HPV Vaccine - What You Should Know

Human Papillomavirus (HPV) is the most common sexually transmitted infection (STI) in the United States. Roughly 80% of women will get at least one type of HPV in their lifetime and may not even know they had it. Sometimes it has no symptoms and goes away on its own.

Your son or daughter may not be sexually active now, but will be at some point in life. Girls can contract HPV in their teenage or young adult years, and then develop cervical cancer, vaginal cancer and vulvar cancer years later. Head and neck cancers, as well as anal cancer in both men and women, have been linked to HPV. Men are at risk for penile cancer. Recent research suggests that HPV may be linked to cardiovascular disease in women. Thankfully, there is a vaccine to protect against these awful diseases. The HPV vaccine has the best chance of protecting against infection if a person gets the series of shots before becoming sexually active.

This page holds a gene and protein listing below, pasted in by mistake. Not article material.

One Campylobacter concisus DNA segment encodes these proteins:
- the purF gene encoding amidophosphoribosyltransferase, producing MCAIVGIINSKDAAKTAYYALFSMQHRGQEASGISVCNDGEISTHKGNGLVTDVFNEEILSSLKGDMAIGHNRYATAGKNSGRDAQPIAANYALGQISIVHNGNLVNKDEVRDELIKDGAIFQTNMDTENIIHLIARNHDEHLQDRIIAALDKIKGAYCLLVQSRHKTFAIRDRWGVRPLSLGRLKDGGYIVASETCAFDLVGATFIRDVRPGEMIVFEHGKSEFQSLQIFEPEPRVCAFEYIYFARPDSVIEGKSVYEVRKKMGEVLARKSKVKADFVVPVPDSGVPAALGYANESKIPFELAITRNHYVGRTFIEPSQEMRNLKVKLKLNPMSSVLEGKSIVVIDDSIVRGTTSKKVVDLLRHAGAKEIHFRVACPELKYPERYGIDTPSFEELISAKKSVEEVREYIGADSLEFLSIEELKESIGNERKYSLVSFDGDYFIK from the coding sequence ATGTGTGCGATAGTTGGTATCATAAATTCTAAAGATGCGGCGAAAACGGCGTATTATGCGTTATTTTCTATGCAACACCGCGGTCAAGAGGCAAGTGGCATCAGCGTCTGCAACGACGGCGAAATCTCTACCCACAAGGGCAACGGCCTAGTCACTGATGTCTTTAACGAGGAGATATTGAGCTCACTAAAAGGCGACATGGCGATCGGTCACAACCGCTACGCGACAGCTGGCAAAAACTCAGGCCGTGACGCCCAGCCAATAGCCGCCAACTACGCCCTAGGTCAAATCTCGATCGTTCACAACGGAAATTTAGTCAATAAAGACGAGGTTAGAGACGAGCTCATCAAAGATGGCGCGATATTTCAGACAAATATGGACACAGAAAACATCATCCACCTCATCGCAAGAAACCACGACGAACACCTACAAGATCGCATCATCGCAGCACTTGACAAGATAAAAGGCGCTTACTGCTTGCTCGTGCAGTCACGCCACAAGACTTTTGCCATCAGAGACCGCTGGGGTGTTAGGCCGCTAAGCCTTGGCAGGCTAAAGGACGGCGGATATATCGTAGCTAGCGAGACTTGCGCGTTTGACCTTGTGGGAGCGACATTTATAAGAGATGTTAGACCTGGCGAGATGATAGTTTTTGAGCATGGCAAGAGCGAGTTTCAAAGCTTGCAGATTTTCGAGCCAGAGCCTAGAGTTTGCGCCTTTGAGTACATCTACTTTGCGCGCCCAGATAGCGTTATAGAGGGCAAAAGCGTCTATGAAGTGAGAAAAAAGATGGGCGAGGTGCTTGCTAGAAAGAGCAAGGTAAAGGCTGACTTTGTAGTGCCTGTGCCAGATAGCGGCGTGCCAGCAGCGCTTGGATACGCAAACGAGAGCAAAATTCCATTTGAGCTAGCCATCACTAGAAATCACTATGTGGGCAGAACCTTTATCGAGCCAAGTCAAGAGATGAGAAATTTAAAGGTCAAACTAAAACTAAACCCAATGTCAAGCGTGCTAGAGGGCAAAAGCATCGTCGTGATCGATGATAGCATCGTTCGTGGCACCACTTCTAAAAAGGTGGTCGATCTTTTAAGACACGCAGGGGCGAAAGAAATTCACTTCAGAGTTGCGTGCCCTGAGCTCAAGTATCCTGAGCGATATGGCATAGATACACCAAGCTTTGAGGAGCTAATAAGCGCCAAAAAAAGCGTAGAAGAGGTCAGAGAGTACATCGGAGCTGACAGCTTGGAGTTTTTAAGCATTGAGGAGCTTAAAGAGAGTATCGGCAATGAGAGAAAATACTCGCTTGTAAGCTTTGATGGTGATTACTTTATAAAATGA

HPV vaccine is recommended for routine vaccination beginning at 9 years of age. Two doses of HPV vaccine are recommended for most people starting the series before 15 years old. The second dose should be given 6 to 12 months after the first dose. Adolescents who receive two doses less than 5 months apart will need a third dose.

Three doses of HPV vaccine are recommended for teens and young adults who start the series at ages 15 through 26 years, and for immunocompromised persons.

Early in the COVID-19 pandemic, HPV vaccination rates among adolescents fell by 75%. Since March 2020, an estimated one million doses of HPV vaccine have been missed by adolescents who have public insurance.

HPV-related cancers are usually able to be treated successfully. But preventing a cancer is far better than treating it, which makes the HPV vaccine a valuable weapon against cancer. Contact Goldsboro Pediatrics to get more information about and to schedule the HPV vaccine.


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